Opinion 92-87

September 24, 1992


Digest:         A Surrogate Judge may appoint the spouse of a Supreme Court Justice as a successor trustee, if the appointee is fully qualified for the appointment.


Rules:          22 NYCRR 100.2(a) and 100.2(b)(4)


         A Surrogate Judge inquires whether it would be improper to appoint the spouse of a Supreme Court Justice as a successor trustee of a charitable trust pursuant to authority granted to the Surrogate under the trust agreement. The appointee will in all likelihood receive substantial fees each year for serving as trustee. According to the documents submitted with the inquiry, the proposed appointee is fully qualified, by training and experience, to perform the duties of the position and the only impediment to the appointment is the proposed appointee’s marital relationship.

         Section 100.2(a) of the Rules of the Chief Administrator provides in pertinent part:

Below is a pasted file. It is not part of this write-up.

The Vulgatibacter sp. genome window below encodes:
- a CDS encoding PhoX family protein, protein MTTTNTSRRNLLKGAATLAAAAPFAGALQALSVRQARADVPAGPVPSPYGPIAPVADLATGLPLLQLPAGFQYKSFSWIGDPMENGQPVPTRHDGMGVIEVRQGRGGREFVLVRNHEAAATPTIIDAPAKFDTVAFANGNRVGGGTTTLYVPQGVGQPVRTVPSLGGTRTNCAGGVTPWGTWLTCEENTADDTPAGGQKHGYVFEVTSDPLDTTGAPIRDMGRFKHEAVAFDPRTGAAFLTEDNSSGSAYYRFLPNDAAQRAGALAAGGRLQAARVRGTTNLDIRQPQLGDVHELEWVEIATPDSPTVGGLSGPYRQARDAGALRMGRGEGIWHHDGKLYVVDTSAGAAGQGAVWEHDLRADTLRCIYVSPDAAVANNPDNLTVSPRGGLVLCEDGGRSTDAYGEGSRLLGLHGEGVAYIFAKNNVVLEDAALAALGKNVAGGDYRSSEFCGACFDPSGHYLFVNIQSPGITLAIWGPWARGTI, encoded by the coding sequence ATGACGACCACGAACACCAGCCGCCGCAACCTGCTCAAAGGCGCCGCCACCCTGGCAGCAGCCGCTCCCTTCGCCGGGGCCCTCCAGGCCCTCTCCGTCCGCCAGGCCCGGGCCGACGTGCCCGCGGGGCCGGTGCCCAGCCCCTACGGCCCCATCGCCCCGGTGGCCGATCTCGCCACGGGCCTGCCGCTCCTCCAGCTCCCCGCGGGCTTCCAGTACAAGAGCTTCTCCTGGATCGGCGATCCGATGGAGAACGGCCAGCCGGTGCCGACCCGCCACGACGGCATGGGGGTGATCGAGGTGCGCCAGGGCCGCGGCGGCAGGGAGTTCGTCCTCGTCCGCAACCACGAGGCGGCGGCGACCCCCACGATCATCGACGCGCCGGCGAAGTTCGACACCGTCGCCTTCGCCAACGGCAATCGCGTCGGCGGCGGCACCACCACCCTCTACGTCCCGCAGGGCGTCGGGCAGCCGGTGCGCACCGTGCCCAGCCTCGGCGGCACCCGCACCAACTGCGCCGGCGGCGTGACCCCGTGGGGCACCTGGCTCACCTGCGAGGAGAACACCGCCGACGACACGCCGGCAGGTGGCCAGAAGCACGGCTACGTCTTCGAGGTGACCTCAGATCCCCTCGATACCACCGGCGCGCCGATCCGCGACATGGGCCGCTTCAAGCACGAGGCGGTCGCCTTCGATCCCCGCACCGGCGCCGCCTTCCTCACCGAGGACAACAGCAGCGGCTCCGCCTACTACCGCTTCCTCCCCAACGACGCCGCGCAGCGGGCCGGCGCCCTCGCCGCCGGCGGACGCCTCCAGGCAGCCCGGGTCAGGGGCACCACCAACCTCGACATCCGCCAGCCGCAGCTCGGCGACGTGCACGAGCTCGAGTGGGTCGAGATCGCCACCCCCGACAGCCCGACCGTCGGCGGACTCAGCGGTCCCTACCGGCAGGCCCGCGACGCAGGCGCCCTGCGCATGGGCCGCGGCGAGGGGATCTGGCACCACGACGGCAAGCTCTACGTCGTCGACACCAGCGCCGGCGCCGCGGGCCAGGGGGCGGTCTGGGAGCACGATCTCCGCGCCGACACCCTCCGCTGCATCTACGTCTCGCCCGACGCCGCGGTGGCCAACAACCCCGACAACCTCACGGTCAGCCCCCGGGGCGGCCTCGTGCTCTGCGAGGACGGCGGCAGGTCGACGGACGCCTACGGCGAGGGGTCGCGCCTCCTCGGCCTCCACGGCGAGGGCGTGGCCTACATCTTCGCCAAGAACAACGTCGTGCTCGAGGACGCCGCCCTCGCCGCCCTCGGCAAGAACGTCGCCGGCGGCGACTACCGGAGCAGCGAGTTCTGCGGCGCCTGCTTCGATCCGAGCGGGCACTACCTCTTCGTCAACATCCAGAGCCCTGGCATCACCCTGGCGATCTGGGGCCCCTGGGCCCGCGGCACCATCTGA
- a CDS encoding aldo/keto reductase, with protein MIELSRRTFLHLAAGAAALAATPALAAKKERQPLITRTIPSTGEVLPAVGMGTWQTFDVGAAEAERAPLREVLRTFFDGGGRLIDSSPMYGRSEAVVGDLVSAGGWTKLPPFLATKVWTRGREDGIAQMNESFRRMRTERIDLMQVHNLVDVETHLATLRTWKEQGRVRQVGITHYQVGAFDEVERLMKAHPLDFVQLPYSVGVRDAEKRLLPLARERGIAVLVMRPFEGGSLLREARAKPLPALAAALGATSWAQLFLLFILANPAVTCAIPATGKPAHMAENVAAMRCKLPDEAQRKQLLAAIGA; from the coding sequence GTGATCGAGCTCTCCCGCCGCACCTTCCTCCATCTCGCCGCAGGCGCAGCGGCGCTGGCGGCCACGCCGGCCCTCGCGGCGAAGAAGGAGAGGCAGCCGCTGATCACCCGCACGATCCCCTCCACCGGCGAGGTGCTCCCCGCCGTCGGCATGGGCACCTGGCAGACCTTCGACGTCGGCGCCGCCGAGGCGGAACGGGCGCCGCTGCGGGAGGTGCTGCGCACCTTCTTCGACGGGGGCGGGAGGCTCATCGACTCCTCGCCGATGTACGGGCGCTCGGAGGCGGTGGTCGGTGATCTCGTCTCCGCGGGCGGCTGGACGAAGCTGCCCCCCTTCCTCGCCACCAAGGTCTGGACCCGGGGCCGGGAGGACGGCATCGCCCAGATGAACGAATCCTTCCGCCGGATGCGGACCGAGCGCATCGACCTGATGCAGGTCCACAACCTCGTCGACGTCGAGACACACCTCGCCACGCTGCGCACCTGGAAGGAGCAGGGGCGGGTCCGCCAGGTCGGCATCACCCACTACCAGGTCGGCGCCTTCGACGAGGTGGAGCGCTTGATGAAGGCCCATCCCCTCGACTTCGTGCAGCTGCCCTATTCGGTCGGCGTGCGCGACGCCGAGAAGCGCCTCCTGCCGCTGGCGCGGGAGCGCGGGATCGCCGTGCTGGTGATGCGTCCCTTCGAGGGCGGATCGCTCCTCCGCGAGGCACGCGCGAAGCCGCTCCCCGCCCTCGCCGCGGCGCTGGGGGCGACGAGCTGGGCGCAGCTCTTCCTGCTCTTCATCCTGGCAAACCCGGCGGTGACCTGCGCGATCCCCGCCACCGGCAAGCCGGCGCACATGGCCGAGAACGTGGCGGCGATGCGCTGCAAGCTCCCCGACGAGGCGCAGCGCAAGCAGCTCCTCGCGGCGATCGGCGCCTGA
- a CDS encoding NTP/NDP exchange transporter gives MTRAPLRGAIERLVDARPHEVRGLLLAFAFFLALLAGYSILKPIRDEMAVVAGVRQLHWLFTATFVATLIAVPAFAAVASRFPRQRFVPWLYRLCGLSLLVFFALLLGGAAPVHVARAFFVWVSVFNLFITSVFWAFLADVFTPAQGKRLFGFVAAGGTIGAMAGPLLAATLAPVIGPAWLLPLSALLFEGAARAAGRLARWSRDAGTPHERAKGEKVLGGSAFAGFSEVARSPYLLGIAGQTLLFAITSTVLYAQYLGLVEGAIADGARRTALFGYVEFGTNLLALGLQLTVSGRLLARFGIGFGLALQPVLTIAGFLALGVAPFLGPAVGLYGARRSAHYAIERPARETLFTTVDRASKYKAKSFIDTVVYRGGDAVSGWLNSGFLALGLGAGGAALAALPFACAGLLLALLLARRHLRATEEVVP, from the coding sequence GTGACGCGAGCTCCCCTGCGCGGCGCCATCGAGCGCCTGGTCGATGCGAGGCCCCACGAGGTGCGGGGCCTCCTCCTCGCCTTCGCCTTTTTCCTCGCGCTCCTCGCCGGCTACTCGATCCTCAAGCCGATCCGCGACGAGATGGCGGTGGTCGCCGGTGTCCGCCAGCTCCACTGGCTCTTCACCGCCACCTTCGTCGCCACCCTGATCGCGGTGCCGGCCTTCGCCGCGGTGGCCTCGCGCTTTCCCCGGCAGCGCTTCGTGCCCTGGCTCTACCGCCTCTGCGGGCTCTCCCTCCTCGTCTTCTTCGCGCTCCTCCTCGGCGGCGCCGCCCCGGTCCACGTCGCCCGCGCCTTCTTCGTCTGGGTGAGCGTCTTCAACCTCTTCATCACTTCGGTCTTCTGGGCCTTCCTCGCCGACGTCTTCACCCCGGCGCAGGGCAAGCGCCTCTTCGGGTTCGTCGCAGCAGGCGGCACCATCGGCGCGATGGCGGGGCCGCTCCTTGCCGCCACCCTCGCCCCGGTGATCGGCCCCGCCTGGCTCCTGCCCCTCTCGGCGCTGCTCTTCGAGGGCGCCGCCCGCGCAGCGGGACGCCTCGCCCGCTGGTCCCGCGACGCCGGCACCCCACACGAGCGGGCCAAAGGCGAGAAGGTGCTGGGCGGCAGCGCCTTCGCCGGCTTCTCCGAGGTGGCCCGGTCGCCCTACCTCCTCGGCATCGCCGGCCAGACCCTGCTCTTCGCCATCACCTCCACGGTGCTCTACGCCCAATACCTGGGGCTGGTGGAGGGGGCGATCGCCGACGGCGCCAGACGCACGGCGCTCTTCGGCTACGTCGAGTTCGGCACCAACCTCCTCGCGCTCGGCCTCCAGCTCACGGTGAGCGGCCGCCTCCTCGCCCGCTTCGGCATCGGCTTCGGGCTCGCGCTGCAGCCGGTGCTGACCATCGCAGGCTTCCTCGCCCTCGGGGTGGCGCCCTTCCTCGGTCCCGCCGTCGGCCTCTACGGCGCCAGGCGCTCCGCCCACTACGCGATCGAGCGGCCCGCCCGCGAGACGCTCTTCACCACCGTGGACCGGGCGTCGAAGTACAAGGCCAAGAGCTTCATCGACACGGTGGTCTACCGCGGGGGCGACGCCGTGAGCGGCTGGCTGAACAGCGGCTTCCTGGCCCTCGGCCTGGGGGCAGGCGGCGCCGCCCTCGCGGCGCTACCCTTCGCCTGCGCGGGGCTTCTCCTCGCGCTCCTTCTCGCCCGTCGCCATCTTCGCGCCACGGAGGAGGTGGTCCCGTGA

A judge shall respect and comply with the law and shall conduct himself or herself at all times in a manner that promotes public confidence in the integrity and impartiality of the Judiciary.

         More specifically, section 100.2(b)(4) of the Rules state that:


A judge shall exercise the power of appointment only on the basis of merit, avoiding favoritism. A judge shall not appoint or vote for the appointment of any person as a member of his or her staff or that of the court of which the judge is a member, or as an appointee in a judicial proceeding, who is a relative within the sixth degree of relationship of either the judge or the judge’s spouse. A judge shall also refrain from recommending a relative for appointment or employment to another judge serving in the same court.

         The proposed appointment of the spouse of another judge does not contravene the letter of the Rule. In deciding whether the proposed appointment would violate the spirit of the Rule or otherwise give the appearance of impropriety, the Committee has considered that public policy favors that individuals should be judged and treated on their own merits, without regard to marital status (Executive Law, §296[1][a]). Since the proposed appointee appears to be fully qualified for the appointment, it would not be improper to make the appointment merely because of the appointee’s marital relationship to the judge of another court. It should be noted that section 36.1(b)(1) of the Rules of the Chief Judge [22 NYCRR] does not apply in this situation involving an appointment of a trustee of a foundation.